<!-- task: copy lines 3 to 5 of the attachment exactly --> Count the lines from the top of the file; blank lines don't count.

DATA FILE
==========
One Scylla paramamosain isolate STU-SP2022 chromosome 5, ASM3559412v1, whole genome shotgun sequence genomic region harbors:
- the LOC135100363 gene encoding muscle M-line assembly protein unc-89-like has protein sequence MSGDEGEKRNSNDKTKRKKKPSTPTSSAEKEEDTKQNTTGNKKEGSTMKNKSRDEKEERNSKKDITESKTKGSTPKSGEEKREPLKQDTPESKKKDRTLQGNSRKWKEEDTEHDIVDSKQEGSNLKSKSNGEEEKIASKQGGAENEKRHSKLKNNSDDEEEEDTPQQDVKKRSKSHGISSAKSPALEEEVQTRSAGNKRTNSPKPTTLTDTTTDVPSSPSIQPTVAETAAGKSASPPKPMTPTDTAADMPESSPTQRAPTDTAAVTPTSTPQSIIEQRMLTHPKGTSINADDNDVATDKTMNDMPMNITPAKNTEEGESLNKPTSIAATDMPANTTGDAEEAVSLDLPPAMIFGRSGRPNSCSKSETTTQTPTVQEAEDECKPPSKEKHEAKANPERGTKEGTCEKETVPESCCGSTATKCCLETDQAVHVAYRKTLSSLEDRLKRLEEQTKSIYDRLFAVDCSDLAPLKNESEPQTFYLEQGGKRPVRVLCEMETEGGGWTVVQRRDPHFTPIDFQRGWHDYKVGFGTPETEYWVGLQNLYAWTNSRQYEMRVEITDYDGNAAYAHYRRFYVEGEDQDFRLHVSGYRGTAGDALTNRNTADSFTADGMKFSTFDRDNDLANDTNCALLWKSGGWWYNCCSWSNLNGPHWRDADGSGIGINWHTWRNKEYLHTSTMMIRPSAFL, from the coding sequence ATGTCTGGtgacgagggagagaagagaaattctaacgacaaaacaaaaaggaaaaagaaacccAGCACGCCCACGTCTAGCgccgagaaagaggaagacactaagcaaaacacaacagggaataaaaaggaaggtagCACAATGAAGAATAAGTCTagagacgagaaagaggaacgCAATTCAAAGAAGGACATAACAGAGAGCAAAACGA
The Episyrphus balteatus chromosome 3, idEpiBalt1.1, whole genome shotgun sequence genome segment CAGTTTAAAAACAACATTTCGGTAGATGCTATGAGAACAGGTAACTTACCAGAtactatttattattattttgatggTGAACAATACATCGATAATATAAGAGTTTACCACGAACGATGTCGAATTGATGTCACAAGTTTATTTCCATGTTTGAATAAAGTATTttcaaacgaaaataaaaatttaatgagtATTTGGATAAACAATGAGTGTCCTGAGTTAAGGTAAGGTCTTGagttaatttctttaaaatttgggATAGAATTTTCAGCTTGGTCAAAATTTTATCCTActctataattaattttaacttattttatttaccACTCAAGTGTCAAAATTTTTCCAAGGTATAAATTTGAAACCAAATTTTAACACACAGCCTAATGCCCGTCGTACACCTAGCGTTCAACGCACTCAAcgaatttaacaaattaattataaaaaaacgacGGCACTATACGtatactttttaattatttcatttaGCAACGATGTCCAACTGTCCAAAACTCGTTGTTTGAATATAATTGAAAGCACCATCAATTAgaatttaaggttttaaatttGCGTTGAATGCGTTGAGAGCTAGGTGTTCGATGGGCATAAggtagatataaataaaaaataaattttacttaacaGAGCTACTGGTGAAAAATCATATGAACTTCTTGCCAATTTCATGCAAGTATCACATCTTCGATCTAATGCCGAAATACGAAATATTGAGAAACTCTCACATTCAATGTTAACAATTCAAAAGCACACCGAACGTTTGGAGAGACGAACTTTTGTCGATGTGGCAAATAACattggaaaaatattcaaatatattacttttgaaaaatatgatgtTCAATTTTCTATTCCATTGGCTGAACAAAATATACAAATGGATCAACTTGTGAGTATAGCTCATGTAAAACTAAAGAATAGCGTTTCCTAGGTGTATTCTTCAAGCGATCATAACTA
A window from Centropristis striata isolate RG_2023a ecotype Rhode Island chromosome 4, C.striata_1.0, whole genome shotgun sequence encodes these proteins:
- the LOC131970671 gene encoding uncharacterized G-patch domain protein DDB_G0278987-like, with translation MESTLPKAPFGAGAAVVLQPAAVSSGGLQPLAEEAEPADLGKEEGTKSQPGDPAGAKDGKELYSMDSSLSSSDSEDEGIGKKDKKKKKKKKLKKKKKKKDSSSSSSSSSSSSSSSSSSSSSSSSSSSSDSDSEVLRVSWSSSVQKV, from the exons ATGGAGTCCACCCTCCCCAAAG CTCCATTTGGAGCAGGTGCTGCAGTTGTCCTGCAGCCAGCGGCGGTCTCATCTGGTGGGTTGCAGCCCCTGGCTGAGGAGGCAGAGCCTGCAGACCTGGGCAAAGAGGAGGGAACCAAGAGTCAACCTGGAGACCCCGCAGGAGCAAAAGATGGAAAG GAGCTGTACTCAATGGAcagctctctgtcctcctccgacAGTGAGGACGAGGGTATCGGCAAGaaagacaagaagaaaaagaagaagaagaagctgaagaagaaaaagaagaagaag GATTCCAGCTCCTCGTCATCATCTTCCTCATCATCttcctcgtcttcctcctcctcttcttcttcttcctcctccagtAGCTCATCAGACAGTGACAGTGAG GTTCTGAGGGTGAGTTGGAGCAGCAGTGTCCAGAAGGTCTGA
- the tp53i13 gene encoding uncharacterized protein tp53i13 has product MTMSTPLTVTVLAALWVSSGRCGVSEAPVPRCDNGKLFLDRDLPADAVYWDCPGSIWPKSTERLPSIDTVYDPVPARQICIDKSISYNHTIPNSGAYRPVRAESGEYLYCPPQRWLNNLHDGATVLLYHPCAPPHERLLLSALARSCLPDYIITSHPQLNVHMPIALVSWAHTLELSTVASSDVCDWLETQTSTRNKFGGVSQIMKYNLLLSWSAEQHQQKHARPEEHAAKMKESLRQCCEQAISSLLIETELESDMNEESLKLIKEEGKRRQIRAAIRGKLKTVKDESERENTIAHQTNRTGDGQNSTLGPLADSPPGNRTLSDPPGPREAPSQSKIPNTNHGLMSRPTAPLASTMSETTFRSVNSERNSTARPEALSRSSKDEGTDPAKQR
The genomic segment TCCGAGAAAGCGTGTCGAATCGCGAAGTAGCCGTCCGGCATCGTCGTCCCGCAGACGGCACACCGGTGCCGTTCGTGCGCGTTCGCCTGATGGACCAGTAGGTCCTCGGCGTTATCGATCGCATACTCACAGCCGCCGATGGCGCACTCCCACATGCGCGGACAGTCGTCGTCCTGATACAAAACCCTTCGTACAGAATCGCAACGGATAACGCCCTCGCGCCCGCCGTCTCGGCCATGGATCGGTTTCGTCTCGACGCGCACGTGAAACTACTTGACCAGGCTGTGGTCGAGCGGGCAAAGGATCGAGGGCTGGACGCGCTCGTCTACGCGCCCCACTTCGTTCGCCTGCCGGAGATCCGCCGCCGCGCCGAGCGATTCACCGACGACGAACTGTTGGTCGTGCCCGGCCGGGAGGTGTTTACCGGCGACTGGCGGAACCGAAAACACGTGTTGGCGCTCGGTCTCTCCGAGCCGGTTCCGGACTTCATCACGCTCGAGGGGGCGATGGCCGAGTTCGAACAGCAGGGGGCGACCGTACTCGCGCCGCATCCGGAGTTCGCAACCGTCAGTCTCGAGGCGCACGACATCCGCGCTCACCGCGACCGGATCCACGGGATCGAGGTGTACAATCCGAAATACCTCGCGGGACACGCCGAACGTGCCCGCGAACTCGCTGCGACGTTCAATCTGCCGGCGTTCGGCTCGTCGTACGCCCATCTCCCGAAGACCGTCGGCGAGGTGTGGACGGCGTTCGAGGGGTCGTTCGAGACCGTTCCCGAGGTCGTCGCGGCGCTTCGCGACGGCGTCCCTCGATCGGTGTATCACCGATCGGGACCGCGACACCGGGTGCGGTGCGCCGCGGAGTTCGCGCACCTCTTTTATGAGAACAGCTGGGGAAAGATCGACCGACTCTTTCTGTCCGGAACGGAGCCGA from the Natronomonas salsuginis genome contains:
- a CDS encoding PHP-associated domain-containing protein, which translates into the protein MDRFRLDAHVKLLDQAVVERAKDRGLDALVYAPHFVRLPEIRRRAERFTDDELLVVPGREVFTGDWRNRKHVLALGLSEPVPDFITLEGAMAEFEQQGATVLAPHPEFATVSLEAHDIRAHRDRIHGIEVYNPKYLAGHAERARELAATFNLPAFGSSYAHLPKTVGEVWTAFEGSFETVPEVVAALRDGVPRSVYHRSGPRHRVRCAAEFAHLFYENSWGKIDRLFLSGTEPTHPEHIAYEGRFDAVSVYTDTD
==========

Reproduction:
The Episyrphus balteatus chromosome 3, idEpiBalt1.1, whole genome shotgun sequence genome segment CAGTTTAAAAACAACATTTCGGTAGATGCTATGAGAACAGGTAACTTACCAGAtactatttattattattttgatggTGAACAATACATCGATAATATAAGAGTTTACCACGAACGATGTCGAATTGATGTCACAAGTTTATTTCCATGTTTGAATAAAGTATTttcaaacgaaaataaaaatttaatgagtATTTGGATAAACAATGAGTGTCCTGAGTTAAGGTAAGGTCTTGagttaatttctttaaaatttgggATAGAATTTTCAGCTTGGTCAAAATTTTATCCTActctataattaattttaacttattttatttaccACTCAAGTGTCAAAATTTTTCCAAGGTATAAATTTGAAACCAAATTTTAACACACAGCCTAATGCCCGTCGTACACCTAGCGTTCAACGCACTCAAcgaatttaacaaattaattataaaaaaacgacGGCACTATACGtatactttttaattatttcatttaGCAACGATGTCCAACTGTCCAAAACTCGTTGTTTGAATATAATTGAAAGCACCATCAATTAgaatttaaggttttaaatttGCGTTGAATGCGTTGAGAGCTAGGTGTTCGATGGGCATAAggtagatataaataaaaaataaattttacttaacaGAGCTACTGGTGAAAAATCATATGAACTTCTTGCCAATTTCATGCAAGTATCACATCTTCGATCTAATGCCGAAATACGAAATATTGAGAAACTCTCACATTCAATGTTAACAATTCAAAAGCACACCGAACGTTTGGAGAGACGAACTTTTGTCGATGTGGCAAATAACattggaaaaatattcaaatatattacttttgaaaaatatgatgtTCAATTTTCTATTCCATTGGCTGAACAAAATATACAAATGGATCAACTTGTGAGTATAGCTCATGTAAAACTAAAGAATAGCGTTTCCTAGGTGTATTCTTCAAGCGATCATAACTA
A window from Centropristis striata isolate RG_2023a ecotype Rhode Island chromosome 4, C.striata_1.0, whole genome shotgun sequence encodes these proteins:
- the LOC131970671 gene encoding uncharacterized G-patch domain protein DDB_G0278987-like, with translation MESTLPKAPFGAGAAVVLQPAAVSSGGLQPLAEEAEPADLGKEEGTKSQPGDPAGAKDGKELYSMDSSLSSSDSEDEGIGKKDKKKKKKKKLKKKKKKKDSSSSSSSSSSSSSSSSSSSSSSSSSSSSDSDSEVLRVSWSSSVQKV, from the exons ATGGAGTCCACCCTCCCCAAAG CTCCATTTGGAGCAGGTGCTGCAGTTGTCCTGCAGCCAGCGGCGGTCTCATCTGGTGGGTTGCAGCCCCTGGCTGAGGAGGCAGAGCCTGCAGACCTGGGCAAAGAGGAGGGAACCAAGAGTCAACCTGGAGACCCCGCAGGAGCAAAAGATGGAAAG GAGCTGTACTCAATGGAcagctctctgtcctcctccgacAGTGAGGACGAGGGTATCGGCAAGaaagacaagaagaaaaagaagaagaagaagctgaagaagaaaaagaagaagaag GATTCCAGCTCCTCGTCATCATCTTCCTCATCATCttcctcgtcttcctcctcctcttcttcttcttcctcctccagtAGCTCATCAGACAGTGACAGTGAG GTTCTGAGGGTGAGTTGGAGCAGCAGTGTCCAGAAGGTCTGA